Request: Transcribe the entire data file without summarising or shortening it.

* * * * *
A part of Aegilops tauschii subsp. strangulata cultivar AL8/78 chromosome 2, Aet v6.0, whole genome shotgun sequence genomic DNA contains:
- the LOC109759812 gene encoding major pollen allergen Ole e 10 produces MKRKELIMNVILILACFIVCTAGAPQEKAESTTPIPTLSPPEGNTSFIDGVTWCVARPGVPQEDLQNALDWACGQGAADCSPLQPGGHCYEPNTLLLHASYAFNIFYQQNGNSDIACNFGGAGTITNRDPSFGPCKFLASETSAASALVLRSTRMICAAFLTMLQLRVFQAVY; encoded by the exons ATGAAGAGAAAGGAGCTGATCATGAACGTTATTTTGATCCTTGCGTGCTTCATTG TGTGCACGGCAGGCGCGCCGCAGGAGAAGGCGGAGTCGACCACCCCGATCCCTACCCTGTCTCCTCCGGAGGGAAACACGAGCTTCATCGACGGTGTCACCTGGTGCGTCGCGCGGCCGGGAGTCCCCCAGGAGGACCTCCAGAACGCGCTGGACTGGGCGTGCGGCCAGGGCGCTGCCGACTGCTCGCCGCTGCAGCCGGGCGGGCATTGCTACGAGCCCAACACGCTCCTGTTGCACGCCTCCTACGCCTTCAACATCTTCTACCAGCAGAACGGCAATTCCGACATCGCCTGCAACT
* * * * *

A part of Aegilops tauschii subsp. strangulata cultivar AL8/78 chromosome 2, Aet v6.0, whole genome shotgun sequence genomic DNA contains:
- the LOC109759812 gene encoding major pollen allergen Ole e 10 produces MKRKELIMNVILILACFIVCTAGAPQEKAESTTPIPTLSPPEGNTSFIDGVTWCVARPGVPQEDLQNALDWACGQGAADCSPLQPGGHCYEPNTLLLHASYAFNIFYQQNGNSDIACNFGGAGTITNRDPSFGPCKFLASETSAASALVLRSTRMICAAFLTMLQLRVFQAVY; encoded by the exons ATGAAGAGAAAGGAGCTGATCATGAACGTTATTTTGATCCTTGCGTGCTTCATTG TGTGCACGGCAGGCGCGCCGCAGGAGAAGGCGGAGTCGACCACCCCGATCCCTACCCTGTCTCCTCCGGAGGGAAACACGAGCTTCATCGACGGTGTCACCTGGTGCGTCGCGCGGCCGGGAGTCCCCCAGGAGGACCTCCAGAACGCGCTGGACTGGGCGTGCGGCCAGGGCGCTGCCGACTGCTCGCCGCTGCAGCCGGGCGGGCATTGCTACGAGCCCAACACGCTCCTGTTGCACGCCTCCTACGCCTTCAACATCTTCTACCAGCAGAACGGCAATTCCGACATCGCCTGCAACT